Mortgage Advice for First Time Buyers, First Time Buyer Mortgages and First Mortgage Advice

It is cheaper for first time buyers to purchase a home


It is now cheaper for first time buyers to purchase a house than rent one, according to new findings.

Research published by Halifax showed that first time buyers in the UK are £742 (nine per cent) a year better off with their own home compared to those who rent.

Furthermore, the study showed that the average monthly buying cost associated with a first time buyer purchasing a three bedroom house stood at £6582 in December 2014.

This is £62 (or nine per cent) lower than the typical monthly rent of £7203 paid on the same property type. 

The findings also revealed that the price of a typical first time buyer home rose by eight per cent in 2014, along with associated monthly buying costs. However, at the same time, the number of first time buyers increased by an estimated 22 per cent in 2014.

This is equivalent to 326,500 first time buyers getting on the ladder – the highest annual total since 2007 (359,900).

Commenting on the findings, Craig McKinlay, mortgage director at Halifax, said: "Average home buying costs are significantly lower than average rental costs, providing first time buyers with a large financial saving if they can get on the housing ladder. 

"While the timescales associated with raising a sufficient deposit to buy a home present a hurdle to many potential first time buyers, the significant difference in costs between buying and renting, combined with still low mortgage rates, increased consumer confidence and the Help to Buy scheme, have all been factors driving the substantial rise in first time buyers over the past two years."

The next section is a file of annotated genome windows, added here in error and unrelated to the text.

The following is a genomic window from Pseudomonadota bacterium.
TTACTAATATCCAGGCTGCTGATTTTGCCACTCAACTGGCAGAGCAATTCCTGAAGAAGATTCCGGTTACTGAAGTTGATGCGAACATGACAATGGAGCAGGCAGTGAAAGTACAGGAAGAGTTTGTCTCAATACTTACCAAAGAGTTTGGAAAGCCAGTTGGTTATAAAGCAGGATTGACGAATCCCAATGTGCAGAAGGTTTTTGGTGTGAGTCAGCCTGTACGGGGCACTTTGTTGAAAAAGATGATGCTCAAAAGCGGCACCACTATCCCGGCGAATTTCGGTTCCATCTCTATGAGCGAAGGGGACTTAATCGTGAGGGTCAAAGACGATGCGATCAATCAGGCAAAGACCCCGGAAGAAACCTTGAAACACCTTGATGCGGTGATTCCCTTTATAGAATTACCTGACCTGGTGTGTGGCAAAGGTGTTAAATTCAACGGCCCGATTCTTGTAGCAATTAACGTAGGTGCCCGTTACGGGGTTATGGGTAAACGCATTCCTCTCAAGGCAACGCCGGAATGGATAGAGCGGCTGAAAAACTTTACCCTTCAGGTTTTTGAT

Last year, first time buyers in London have, in cash terms, experienced the largest benefit from buying rather than renting a home.

According to the figures, the average monthly cost of £1,275 for those who have bought compares to an average monthly rental price of £1,387.

This represents a saving of £112 a month (£1,338 over the year) or eight per cent.

Repossessions drop

Separate figures published by the Council of Mortgage Lenders (CML) showed that the number of repossessions fell to 21,000 in 2014 - 26 per cent fewer than the 28,900 in 2013, and the lowest number since 2006.

The report also revealed that at 0.19 per cent, the repossession rate was also lower in 2014 than at any time since 2006.

Of the 21,000 total number of repossessions, 16,100 were on owner-occupied properties, and 4,900 were on buy-to-let properties.


The findings suggest that although house prices have fluctuated over the last couple of months, this has not appeared to have a detrimental impact on buyer demand.

Furthermore, despite some of the increases, purchasing a house still remains cheaper than renting. In addition, there have been fewer repossessions, suggesting that affordability is higher than it has been since 2006.
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Interest rates are low but could rise? Is this a good time to buy?


Varialbe rate mortgages go up if bank interest rates do. Which is your preference?

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Interest only mortgages are cheaper but in the end you don't end up owning the property. Which is better?

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House prices are waivering. Do you think this is a good time to buy?


Shared equity mortgages allow you to buy a new home with 5% deposit and an equity loan through FirstBuy. What do you think?

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Rent to buy allows you to peg a property price, save towards a deposit and pay reduced rent. What do you think?

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